b.disactivate ();
  }
}
 
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phlip
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Re: try catch finally

Postby phlip » Wed Jan 19, 2011 3:40 am UTC

Yep:

Code: Select all

activate() called
setLaunch(true) called
deactivate() called
Exception in thread "main" java.lang.StackOverflowError
        at Bomb.foo(Bomb.java:8)
        at Bomb.foo(Bomb.java:8)
        at Bomb.foo(Bomb.java:8)
        [snip many many rows]
        at Bomb.foo(Bomb.java:8)
        at Bomb.foo(Bomb.java:8)


However, some things that don't cause the finally to run include:
System.exit();
JVM crash
Ctrl+Alt+Del->End Process, or killall java
Pulling the power cord out of your computer

Code: Select all

enum ಠ_ಠ {°□°╰=1, °Д°╰, ಠ益ಠ╰};
void ┻━┻︵​╰(ಠ_ಠ ⚠) {exit((int)⚠);}
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TheChewanater
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Re: try catch finally

Postby TheChewanater » Wed Jan 19, 2011 4:28 am UTC

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Thesh
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Re: try catch finally

Postby Thesh » Wed Jan 19, 2011 4:43 am UTC

Yeah, the exceptions to the rule are, of course, anything that's impossible to recover from.
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mister_m
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Re: try catch finally

Postby mister_m » Fri Feb 04, 2011 3:12 am UTC

I can give you an example of where using a finally block came in handy recently in school. I am taking a distributed systems class and we were tasked with building a TCP client and server program to transfer files from one to the other. What was key here, is that in the event of an exception occurring, we needed to close the sockets that were currently open. Leaving the socket open and simply failing is a no-no.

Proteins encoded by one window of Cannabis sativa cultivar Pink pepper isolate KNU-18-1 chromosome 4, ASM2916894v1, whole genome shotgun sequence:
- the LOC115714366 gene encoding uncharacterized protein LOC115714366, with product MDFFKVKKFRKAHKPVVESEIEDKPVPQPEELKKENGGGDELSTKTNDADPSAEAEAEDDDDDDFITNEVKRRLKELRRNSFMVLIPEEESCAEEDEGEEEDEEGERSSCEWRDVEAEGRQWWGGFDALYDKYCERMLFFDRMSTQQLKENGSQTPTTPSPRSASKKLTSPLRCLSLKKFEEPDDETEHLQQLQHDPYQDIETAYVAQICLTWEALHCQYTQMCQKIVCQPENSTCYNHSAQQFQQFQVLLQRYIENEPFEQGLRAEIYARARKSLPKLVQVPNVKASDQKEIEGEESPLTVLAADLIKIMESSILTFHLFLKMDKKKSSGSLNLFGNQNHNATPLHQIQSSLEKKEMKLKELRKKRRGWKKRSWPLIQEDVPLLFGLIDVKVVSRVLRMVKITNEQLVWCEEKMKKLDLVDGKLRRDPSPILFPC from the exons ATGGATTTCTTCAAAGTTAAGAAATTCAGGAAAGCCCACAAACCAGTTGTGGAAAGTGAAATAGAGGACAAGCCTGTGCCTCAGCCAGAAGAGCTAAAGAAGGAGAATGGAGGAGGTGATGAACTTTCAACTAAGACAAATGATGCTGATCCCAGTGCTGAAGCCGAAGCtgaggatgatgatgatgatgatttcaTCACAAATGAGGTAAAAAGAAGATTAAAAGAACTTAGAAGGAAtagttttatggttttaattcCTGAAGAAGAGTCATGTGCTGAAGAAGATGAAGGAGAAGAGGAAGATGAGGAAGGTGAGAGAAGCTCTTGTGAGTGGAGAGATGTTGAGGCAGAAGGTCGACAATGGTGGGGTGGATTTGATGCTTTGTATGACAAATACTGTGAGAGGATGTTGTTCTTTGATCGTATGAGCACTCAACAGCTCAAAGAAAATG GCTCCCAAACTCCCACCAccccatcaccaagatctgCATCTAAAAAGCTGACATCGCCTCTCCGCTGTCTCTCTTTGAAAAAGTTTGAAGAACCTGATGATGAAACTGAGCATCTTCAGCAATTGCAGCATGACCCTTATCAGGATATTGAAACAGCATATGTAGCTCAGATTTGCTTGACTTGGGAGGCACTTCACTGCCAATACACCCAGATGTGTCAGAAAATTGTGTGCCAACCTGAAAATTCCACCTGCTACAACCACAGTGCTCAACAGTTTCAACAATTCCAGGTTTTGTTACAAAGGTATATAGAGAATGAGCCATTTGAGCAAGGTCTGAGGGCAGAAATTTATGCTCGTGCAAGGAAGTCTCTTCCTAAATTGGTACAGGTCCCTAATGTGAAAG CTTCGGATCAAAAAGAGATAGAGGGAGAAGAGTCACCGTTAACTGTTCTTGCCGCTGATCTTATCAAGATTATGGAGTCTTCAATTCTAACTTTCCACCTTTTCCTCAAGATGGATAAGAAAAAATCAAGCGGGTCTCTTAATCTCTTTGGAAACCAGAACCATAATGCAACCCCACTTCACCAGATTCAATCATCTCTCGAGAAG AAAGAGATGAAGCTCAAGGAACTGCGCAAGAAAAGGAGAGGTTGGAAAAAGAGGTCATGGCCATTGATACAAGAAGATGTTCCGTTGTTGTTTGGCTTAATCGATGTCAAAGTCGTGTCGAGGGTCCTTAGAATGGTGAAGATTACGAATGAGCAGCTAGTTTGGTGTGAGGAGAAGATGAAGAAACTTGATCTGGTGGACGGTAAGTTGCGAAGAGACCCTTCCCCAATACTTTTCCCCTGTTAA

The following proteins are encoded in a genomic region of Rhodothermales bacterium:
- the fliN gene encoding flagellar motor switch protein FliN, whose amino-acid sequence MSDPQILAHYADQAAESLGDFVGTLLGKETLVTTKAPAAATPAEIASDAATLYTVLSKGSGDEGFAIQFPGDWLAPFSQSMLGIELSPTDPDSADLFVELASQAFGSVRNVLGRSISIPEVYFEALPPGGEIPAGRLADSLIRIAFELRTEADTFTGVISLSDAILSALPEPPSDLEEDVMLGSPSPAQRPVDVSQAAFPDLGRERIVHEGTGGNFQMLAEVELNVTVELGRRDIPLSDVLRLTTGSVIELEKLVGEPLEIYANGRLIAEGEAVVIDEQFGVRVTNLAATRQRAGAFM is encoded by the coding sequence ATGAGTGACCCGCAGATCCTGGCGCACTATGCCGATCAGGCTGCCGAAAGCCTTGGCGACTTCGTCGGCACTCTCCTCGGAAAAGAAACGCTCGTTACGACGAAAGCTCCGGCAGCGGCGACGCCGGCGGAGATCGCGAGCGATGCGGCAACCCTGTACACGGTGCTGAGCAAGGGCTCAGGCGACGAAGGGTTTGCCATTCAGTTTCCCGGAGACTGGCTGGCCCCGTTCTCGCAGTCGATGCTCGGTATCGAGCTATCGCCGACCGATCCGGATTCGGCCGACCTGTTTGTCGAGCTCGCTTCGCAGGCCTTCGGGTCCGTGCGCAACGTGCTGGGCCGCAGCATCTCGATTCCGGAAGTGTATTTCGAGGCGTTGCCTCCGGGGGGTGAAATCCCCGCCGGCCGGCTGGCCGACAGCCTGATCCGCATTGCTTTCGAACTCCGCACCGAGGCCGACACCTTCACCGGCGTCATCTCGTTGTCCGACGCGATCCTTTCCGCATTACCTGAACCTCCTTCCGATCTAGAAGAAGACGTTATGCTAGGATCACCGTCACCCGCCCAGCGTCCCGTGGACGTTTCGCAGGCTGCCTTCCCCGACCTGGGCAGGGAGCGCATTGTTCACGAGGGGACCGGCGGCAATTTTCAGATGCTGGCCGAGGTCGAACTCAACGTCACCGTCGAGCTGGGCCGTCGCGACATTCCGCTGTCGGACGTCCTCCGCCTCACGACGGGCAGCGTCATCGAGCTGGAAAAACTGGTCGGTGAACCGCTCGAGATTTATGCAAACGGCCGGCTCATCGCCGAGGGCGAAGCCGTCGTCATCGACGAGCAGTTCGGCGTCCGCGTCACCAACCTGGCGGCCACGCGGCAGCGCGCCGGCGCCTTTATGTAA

For example: If I was a client application that just told the server that I wanted fileX.y, I would expect the server to send me back the length of the file in bytes. If I did not receive anything from the client I would have to catch an exception, do something (in my case, just print the error to the screen as the assignment parameters required, and then close the connection in the finally block.

kalleguld
Posts: 2
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Re: try catch finally

Postby kalleguld » Fri Feb 11, 2011 7:21 am UTC

Thesh wrote:Yeah, the exceptions to the rule are, of course, anything that's impossible to recover from.

It's not impossible. When you enter the try-block, you just flash the finally-code onto the BIOS, and it's run the next time you boot :)

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Yakk
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Re: try catch finally

Postby Yakk » Sat Feb 12, 2011 6:11 pm UTC

Note that RAII (resource allocation is initialization) is an alternative to the try-catch-finally pattern.

RAII means that you stuff resources that need to be cleaned up in automatically cleaned up objects on the stack, and the clean up code goes into the object clean up code. In the event of an exception, the stack is unwound and the RAII objects are destroyed, cleaning up the resource they allocated.
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Last edited by JHVH on Fri Oct 23, 4004 BCE 6:17 pm, edited 6 times in total.